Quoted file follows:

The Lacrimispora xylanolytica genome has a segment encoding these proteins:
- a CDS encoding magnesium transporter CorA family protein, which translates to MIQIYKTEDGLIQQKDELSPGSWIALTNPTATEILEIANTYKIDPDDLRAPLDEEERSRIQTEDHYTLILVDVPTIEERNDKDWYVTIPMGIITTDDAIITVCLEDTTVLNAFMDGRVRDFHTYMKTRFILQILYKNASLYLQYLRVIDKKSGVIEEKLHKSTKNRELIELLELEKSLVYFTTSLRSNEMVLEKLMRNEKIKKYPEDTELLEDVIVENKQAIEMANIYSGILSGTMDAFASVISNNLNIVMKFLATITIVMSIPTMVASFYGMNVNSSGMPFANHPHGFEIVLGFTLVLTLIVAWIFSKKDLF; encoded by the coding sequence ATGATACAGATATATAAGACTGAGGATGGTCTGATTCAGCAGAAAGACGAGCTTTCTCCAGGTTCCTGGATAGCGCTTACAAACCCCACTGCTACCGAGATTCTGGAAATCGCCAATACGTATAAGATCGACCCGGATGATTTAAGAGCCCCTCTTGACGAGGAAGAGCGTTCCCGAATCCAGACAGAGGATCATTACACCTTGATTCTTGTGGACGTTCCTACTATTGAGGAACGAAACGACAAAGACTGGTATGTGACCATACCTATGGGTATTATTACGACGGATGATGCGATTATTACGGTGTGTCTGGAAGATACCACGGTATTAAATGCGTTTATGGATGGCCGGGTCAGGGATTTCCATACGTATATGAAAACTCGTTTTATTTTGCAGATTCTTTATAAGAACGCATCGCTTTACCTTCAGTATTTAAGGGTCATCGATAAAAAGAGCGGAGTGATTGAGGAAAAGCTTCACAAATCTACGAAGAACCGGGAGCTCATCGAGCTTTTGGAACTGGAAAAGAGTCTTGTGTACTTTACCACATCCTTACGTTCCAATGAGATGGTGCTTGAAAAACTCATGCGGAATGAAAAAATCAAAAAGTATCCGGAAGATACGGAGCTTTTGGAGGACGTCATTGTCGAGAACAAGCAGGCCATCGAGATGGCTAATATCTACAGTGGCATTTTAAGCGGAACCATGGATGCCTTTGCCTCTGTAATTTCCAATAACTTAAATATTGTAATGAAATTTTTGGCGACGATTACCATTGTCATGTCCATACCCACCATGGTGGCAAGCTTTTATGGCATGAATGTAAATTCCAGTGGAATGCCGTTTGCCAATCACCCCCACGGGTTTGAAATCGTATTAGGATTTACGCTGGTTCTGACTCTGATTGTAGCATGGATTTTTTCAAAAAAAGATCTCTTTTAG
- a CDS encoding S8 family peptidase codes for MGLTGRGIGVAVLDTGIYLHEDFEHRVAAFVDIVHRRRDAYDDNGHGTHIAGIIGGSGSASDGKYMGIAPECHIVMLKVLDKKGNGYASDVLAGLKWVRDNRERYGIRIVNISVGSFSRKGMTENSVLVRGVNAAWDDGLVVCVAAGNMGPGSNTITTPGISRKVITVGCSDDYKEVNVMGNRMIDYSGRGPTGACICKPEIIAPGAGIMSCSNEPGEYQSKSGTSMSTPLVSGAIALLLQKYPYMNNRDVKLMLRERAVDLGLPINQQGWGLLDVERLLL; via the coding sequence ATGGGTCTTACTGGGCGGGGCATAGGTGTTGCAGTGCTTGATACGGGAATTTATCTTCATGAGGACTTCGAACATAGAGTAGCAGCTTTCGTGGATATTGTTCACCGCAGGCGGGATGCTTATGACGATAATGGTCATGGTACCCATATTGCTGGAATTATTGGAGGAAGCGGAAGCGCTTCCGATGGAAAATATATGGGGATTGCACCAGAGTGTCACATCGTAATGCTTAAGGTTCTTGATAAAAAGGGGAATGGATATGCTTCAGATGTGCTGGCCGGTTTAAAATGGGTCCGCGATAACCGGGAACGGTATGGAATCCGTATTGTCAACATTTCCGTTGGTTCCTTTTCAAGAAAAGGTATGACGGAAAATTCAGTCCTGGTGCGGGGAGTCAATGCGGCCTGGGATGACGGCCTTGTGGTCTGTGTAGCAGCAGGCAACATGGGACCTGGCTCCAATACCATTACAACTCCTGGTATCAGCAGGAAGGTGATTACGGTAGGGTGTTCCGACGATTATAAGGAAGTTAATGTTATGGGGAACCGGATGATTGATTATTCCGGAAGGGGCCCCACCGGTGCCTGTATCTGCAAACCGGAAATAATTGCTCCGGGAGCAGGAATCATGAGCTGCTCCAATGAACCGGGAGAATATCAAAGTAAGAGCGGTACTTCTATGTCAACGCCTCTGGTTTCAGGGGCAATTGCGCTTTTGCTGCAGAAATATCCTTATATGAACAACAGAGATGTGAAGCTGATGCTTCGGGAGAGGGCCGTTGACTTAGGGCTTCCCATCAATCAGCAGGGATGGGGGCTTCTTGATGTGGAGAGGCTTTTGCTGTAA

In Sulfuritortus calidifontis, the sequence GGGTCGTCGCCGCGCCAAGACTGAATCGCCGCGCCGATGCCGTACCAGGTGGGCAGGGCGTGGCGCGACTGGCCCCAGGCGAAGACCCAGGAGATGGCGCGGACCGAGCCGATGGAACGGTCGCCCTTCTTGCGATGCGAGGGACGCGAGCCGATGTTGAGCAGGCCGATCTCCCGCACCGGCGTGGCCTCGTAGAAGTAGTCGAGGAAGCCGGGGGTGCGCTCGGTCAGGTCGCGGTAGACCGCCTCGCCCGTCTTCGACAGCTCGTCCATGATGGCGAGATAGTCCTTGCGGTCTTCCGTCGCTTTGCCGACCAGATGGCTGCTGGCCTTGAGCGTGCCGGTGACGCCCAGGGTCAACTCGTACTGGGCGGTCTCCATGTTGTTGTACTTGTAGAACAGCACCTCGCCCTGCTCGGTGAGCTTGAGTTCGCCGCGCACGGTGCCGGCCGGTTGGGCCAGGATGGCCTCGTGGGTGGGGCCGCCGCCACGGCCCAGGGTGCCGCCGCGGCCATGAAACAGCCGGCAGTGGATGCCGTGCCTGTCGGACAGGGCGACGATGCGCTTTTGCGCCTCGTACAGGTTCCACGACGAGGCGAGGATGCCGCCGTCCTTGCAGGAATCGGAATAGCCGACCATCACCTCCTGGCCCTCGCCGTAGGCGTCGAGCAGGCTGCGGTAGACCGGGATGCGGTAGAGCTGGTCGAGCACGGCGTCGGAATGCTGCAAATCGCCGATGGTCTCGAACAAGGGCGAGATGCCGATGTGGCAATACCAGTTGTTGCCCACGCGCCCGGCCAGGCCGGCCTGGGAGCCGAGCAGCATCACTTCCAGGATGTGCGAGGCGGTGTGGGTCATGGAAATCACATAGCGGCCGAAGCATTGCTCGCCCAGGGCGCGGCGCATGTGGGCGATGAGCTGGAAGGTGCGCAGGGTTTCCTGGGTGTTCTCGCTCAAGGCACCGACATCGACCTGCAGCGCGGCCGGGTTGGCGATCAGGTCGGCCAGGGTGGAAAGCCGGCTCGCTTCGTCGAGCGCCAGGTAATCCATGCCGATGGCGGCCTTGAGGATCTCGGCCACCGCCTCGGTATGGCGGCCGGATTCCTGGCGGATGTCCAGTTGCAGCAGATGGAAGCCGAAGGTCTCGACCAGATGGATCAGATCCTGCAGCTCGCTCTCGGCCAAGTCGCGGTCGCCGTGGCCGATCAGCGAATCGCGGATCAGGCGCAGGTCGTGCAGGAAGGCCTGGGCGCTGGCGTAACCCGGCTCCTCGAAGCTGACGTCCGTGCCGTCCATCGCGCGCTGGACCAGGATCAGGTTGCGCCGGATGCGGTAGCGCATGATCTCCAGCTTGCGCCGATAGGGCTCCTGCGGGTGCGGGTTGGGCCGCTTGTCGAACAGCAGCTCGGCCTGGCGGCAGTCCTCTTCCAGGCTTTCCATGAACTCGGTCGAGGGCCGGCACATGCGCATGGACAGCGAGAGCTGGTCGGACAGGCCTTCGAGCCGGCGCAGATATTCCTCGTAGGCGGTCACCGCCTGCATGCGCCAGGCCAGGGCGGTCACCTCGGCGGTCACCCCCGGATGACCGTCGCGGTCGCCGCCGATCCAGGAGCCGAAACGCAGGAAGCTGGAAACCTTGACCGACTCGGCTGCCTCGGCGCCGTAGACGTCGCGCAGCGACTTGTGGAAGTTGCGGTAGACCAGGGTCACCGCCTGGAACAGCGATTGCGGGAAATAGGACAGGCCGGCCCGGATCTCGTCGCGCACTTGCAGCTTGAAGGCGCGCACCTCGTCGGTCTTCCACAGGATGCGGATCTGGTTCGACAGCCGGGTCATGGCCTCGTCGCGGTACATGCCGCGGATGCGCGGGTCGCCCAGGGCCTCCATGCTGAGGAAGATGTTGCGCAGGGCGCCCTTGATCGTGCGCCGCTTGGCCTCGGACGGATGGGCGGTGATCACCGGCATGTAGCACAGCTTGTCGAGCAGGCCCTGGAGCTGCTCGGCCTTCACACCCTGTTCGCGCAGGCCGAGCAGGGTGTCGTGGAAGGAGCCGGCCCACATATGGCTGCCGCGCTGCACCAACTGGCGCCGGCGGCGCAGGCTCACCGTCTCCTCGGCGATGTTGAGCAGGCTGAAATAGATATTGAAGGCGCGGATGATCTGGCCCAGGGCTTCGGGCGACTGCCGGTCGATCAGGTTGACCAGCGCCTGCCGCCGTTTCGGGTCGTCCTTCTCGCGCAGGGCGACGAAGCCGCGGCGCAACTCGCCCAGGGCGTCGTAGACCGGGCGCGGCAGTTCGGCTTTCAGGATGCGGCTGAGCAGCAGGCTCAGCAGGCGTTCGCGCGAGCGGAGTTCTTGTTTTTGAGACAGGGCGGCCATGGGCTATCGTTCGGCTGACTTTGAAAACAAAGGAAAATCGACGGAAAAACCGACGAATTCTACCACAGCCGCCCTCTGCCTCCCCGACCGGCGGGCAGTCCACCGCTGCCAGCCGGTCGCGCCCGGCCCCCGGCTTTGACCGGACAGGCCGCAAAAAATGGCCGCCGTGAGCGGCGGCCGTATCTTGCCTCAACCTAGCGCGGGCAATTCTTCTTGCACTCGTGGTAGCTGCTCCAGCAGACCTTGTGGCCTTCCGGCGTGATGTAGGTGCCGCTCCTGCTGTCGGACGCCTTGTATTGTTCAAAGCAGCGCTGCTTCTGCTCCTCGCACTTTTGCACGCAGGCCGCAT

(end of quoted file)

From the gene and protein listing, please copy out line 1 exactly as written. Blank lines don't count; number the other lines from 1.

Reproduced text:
The Lacrimispora xylanolytica genome has a segment encoding these proteins: